Q: Describe the most exciting or rewarding aspect of your (novel) practice role?
A: The people. It’s so neat to talk to people all over the world in one phone call. The majority of my day is spent talking to people in the Asia-Pacific and European areas. That is rewarding to me. I have learned so much about different cultures, traditions and different holidays. Professionally, I still learn so many things every day.
Q: Describe the most challenging aspect of your role?
A: The most challenging part is the different time zones and being associated with that 24-7 clock and the global regulatory authorities that come with pharmacovigilance.
Q: How can someone learn more about this unique practice setting and the career opportunities it presents for pharmacists?
One thing I always tell students is to utilize your network and your pharmacy school network. Talk to leaders within the school. A good way to get your foot in the door is by doing a summer internship or by volunteering. Several pharmacy students from UNC have come to IQVIA for that reason.
Q: What advice would you give to a current student pharmacist who is interested in pursuing a similar type of practice role in the future?
A: I would highly encourage students to go be a traditional pharmacist first. If they know they want to be a research scientist, then go do that, but if you don’t know what you want to do, go get in a pharmacy and treat patients. In the back of my mind, I’ll always remember the patients I’ve helped. You’ll become familiar with the medications, the drug interactions, the patients, the IV medications, the cardiovascular medications, the hospitals, etc. You can’t always teach that. I retained all that I learned in retail and community pharmacy.
Q: What general advice would you give to a high school or college student who is interested in pursuing a pharmacy career?
A: My husband and I used to team up and go to high schools and set up for career days. I would suggest they talk to their guidance counselors and suggest they explore different roles. There’s so much information on the Internet today to figure out which way you want to go. And volunteer! When I was floundering, I went and took a career test and pharmacy kept popping up. I started talking about how I love people and how I love math and science. So it made sense. Talk to pharmacists in various roles. Volunteer. Build your network. Take your time to explore what’s out there.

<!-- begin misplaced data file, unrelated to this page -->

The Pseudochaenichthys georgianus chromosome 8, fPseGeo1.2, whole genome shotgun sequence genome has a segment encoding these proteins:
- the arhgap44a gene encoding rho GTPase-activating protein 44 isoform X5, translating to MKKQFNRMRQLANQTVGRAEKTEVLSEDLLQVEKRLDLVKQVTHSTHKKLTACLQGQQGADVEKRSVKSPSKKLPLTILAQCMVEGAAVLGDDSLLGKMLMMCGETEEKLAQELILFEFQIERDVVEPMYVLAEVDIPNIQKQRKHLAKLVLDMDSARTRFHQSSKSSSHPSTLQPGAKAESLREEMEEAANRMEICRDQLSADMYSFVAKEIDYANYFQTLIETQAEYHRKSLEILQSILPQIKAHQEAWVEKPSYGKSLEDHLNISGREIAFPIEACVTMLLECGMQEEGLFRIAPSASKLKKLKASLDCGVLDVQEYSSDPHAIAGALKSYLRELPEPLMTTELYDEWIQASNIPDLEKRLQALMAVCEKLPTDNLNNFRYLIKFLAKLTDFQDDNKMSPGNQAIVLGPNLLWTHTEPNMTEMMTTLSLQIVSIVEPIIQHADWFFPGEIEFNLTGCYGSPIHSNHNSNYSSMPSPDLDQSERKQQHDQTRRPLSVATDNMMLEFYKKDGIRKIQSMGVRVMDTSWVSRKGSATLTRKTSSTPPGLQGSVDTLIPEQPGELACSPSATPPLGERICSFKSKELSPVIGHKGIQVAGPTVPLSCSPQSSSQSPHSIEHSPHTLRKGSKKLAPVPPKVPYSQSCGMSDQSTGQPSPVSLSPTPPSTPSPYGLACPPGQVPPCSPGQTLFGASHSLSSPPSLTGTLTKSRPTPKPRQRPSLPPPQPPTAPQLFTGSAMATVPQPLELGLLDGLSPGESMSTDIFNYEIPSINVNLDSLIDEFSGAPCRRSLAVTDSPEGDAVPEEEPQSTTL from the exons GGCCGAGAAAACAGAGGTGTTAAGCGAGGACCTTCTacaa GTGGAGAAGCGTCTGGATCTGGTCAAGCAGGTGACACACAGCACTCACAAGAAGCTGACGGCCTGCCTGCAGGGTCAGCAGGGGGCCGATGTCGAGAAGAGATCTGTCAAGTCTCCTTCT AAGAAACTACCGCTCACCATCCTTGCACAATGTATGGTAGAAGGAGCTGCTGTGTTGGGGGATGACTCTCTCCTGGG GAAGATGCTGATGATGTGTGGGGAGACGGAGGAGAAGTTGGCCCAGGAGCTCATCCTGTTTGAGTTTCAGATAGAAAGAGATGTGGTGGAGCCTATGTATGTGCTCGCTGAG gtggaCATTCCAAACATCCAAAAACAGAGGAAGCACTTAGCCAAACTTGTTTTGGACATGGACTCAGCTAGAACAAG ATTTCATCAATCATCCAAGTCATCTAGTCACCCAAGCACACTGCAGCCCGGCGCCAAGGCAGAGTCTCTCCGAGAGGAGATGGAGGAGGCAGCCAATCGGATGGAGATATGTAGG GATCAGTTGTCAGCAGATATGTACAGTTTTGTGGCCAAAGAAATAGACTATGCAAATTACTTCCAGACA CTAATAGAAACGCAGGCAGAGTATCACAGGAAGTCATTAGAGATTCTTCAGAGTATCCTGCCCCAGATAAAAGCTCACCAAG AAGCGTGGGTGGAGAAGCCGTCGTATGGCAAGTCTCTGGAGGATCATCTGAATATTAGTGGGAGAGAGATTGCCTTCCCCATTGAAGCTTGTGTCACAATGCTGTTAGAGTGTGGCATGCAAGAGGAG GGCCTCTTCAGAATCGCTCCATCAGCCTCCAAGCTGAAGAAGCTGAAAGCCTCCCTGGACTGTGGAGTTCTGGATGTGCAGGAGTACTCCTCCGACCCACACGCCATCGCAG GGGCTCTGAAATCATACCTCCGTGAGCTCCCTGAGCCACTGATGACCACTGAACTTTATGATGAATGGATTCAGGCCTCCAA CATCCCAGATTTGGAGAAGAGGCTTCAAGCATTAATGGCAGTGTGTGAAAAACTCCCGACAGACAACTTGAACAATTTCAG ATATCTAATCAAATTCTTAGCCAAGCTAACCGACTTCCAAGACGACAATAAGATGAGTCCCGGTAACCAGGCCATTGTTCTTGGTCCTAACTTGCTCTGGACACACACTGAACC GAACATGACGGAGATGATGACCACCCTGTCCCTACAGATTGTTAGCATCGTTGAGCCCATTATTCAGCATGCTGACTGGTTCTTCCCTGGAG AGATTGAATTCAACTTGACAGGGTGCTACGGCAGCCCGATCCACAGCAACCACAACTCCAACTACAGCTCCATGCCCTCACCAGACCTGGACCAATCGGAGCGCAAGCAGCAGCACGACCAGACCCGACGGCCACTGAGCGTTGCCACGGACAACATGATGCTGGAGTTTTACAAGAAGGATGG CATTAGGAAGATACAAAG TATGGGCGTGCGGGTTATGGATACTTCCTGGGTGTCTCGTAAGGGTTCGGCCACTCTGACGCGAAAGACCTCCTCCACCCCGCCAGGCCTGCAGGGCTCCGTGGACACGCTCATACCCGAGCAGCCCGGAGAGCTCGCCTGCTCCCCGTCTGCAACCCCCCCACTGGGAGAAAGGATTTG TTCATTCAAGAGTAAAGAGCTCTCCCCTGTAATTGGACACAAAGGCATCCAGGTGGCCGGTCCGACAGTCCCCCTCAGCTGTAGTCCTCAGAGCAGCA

Q: Can you share a brief story about a time you had a positive impact on a patient, population, or community in your role as a pharmacist?
A: There have been so many. During my community and hospital pharmacy venture, I worked for a startup home health care company. During that opportunity, we had to be on call on the weekends and we had to carry a beeper. One weekend, I got beeped. We had a cancer patient who was out of his saline solution. I knew I needed to get it to him. It was dusk and winter. He lived somewhere between the Sandhills and Raleigh, and I knew I was going to find it. When we got there, it was like something you’d see in a movie. It was such a poor little house. I went up to the door and they were so appreciative of their syringes. He was laying there in his hospital bed by the front door. When we left, I stood on the front porch and tears were rolling down my face. I’ll never forget that gentleman’s name and his family.